Vice Clique Cover CMYK 4Wx300ppiBy Robin Will, Gay & Lesbian Archives of the Pacific Northwest for PQ Monthly

Who can resist a good sex scandal? In November of 1912, The Portland News was selling extra editions on the street, with stories of queer sex and suicide at the YMCA.

In the months that followed, 68 men were eventually implicated – in the crime of consensual sex. The Oregon Journal called the group, “The Vice Clique.”

Historian George Painter documents the events and their repercussions in his book, The Vice Clique: Portland’s Great Sex Scandal, self-published in December 2013, available through Espresso Book Machine.

Here’s the background. 1912 was an election year, and, for neither the first nor the last time in Portland, one of the campaign issues was vice. An assiduous “volunteer investigator” heard from an elevator boy about somebody at the YMCA who didn’t seem quite right, and turned the name over to police. Then, a 14-year-old boy arrested for shoplifting inexplicably offered the defense that he had been sexually corrupted by several men, and included the guy at the YMCA when he started naming names. Police paid a visit to the Y, and one of the men they questioned attempted suicide by poison. The Portland News was all over it.

The News’ coverage was barely factual, as George Painter discovered when he started digging through police records, trial transcripts, and accounts from competing newspapers. He follows the lives–pre- and post-scandal–of the men who were charged or investigated, as well as the cops, the judges, the lawyers, and even the members of the Oregon Supreme Court at the time. Painter also examines the legal legacies of this uproar, which included a law that allowed for neutering of undesirables in Oregon until its repeal in 1983.

Painter’s book is a valuable picture of public morality and law at the dawn of the Progressive Era in Oregon. At 292 pages in length, including 45 pages of footnotes and a detailed index, its thoroughness is not in question; it’s difficult to imagine what might have been overlooked. Historians will be using this book for reference; but Painter’s prose style is accessible, and the book could conceivably be read for background or entertainment.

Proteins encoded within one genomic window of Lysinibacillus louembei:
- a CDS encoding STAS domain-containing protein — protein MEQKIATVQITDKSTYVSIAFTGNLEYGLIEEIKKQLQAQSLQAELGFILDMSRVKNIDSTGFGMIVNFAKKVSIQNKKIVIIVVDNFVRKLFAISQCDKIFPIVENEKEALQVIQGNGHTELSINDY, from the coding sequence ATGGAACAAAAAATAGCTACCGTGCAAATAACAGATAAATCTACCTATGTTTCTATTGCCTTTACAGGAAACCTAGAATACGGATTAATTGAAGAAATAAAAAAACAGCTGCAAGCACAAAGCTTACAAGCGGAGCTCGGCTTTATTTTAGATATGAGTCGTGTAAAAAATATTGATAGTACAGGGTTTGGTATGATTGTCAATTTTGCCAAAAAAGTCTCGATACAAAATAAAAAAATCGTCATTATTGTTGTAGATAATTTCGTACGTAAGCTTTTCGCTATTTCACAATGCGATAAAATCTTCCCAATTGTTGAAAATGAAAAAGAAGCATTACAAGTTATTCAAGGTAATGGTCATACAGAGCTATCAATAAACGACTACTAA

MultCo Jail Log CMYK 300ppiA summary is impossible, but a few points are worth mentioning in a brief review.

First, the prejudice and closed-mindedness is jarring even to someone who was expecting it. We have, indeed, come a long way since 1912 in Oregon.

Second, there are some chuckles to be found among the police documents and explicit trial transcripts that Painter cites. There was naïveté expressed in court about what was anatomically possible between men, and Judge Gantenbein’s convoluted logic in pronouncing it all unnatural is laughable from this distance, although thinking of it as law is scary. Furthermore, in the mindset of 1912, apparently there was no such thing as consensual gay sex: there were only perpetrators and “boy victims.” A boy victim in one crime could become a perpetrator elsewhere, if his subsequent “victim” was younger.

Third, politicians, do-gooders and police rose to the occasion–and used the scandal to increase the state’s power and influence. As a direct result of the Vice Clique scandal, the definition of sodomy was ludicrously broadened, and the maximum penalty tripled–from 5 to 15 years. That law stood until 1971. A eugenics-and-sterilization bill, which had been submitted every year since 1907, also gained traction in 1913. The rationale was, for the good of society, to keep undesirable elements from breeding, although how this might apply to homosexuals was unclear. The 1913 bill was defeated by referendum, but the legislature brought it back unchallenged in 1917, giving the state broad powers to sterilize the feebleminded, sexual perverts and moral degenerates – including those convicted of sodomy. The last man was sterilized under that law in 1951; the last forced sterilization of any kind happened in Oregon in 1981, and the 1917 statute wasn’t repealed until 1983.

Fourth, it’s clear that Portland had a substantial and visible population of gay men 100 years ago, in spite of everything. Painter’s book depicts an active and social gay community with known cruising spots and at least one gay bar/nightclub as a gathering place: the men’s dining room at the Louvre Restaurant.

Finally–and here’s the part that’s interesting–things turned out less horribly than one might expect. Only one of the “Portland 68” went to prison; another had his sentence overturned by the Oregon Supreme Court. Two others served time in the county jail. Some men took the opportunity to leave town. Others were investigated but never charged. And although certainly lives were changed and careers were derailed, many of the men implicated in the scandal remained in Portland and spent the rest of their lives here. Perhaps this was an early indication of the gay-tolerant tradition that we enjoy today.

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Post Author: PQ Monthly Staff

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PQ (Proud Queer): Your source for LGBTQ news in the Pacific NW — www.PQMonthly.com
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PQ (Proud Queer) is a monthly print and daily online publication covering Oregon and SW Washington’s LGBTQ communities in all their diversity. We are committed to providing fair, timely and in-depth reporting on news that matters to LGBTQ people as well as insightful coverage of arts and culture.
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Proud Queer Monthly represents and provides LGBTQ news, entertainment, arts, culture, business directory, resources to the Portland, OR and SW Washington lesbian, gay, bi, trans, & queer community.

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